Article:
This document shows some of the Production options that may be useful. We will continue to add to this document and welcome users of Gloo to send PRs to this as well.
One of the more important (and unique things about Gloo) is the ability to significantly lock down the edge proxy. Other proxies require privileges to write to disk or access the Kubernetes API, while Gloo splits those responsibilities between control plane and data plane. The data plane can be locked down with zero privileges while separating out the need to secure the control plane differently.
For example, Gloo's data plane (the
gateway-proxy pod) has ReadOnly file system. Additionally it doesn't require any additional tokens mounted in or OS-level privileges. By default some of these options are enabled to simplify developer experience, but if your use case doesn't need them, you should lock them down.
Disable service account token mount
For example, when integrating with Istio's SDS (see integration with Istio), you need to have a service account token mounted. If you're not integrating with Istio, you can elimiate the need for the service account token. When installing Gloo, set the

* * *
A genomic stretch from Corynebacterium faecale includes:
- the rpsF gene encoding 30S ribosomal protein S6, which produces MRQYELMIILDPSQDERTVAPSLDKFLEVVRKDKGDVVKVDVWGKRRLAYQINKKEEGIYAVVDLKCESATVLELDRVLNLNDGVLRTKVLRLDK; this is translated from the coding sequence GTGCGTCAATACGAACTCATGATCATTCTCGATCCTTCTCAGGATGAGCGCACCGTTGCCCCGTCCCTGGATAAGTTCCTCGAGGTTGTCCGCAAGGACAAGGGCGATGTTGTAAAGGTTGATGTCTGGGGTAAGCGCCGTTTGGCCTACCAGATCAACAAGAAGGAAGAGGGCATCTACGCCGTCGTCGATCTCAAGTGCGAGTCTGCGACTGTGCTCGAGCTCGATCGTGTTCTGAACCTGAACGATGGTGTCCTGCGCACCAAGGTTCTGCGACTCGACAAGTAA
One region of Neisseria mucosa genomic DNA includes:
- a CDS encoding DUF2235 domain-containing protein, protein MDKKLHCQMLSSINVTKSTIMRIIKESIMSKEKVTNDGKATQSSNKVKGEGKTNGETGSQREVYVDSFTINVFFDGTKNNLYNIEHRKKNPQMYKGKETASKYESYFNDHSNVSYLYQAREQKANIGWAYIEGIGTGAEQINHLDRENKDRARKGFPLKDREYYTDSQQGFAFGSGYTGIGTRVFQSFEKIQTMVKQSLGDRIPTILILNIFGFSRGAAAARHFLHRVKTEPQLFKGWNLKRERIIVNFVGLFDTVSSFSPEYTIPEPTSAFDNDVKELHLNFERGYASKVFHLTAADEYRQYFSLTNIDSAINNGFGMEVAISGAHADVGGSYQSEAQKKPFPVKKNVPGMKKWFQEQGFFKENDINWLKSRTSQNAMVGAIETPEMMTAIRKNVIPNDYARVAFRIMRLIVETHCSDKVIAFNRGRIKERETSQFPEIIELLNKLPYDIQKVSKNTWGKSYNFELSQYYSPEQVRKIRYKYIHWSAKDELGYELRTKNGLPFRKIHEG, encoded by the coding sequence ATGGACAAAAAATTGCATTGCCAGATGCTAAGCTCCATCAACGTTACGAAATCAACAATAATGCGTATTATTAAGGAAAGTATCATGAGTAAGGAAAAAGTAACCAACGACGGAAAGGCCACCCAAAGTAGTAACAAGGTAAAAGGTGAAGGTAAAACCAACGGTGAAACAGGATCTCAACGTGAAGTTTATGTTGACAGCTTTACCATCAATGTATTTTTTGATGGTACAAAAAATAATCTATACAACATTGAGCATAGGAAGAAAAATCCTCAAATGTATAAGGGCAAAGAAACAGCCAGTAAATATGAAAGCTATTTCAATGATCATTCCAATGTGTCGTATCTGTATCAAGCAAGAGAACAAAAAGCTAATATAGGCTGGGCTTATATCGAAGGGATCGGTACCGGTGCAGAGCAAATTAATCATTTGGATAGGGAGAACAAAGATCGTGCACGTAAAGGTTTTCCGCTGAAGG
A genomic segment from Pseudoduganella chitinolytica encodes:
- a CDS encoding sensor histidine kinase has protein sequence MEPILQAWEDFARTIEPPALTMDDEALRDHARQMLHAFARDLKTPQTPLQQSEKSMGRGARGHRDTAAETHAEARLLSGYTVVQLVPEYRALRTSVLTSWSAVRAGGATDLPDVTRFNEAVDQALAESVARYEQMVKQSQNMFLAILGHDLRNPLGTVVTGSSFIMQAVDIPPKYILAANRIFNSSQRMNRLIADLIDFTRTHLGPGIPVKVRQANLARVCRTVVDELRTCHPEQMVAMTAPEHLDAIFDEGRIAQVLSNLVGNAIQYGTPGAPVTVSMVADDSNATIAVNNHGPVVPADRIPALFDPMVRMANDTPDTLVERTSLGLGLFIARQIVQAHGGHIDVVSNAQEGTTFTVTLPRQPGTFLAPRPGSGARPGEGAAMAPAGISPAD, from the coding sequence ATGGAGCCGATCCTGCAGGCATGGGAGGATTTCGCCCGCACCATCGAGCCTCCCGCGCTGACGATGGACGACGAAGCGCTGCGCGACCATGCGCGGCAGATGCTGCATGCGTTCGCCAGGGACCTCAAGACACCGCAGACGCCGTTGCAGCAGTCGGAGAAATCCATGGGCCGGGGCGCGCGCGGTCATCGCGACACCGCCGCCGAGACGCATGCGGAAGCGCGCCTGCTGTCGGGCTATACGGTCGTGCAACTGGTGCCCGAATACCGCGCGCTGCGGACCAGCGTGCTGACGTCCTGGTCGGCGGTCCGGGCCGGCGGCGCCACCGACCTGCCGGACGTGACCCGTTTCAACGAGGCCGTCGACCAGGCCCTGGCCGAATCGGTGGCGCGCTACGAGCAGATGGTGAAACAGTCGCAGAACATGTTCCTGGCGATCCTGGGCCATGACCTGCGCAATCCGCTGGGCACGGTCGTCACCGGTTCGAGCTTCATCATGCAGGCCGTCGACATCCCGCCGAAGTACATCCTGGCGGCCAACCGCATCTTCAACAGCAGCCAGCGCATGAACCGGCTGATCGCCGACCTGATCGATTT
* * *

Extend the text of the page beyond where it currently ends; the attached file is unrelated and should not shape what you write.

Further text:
The proxy comes out of the box with security privileges of
NET_BIND added. This is to simplify the experience for those running the proxy on HostNetwork. If you don't do this, you can drop the
NET_BIND privileges in the
gateway-proxy pod. For example, you'll want to do this on OpenShift without giving any additional SCCs.
Disable Kubernetes destinations
Gloo out of the box routes to upstreams. It can also route directly to Kubernetes destinations (bypassing upstreams). Upstreams is the recommended abstraction to which to route in VirtualServices, and you can disable the Kubernetes destinations with the
settings.gloo.disableKubernetesDestinations. This saves on memory overhead so Gloo pod doesn't cache both upstreams and Kubernetes destinations.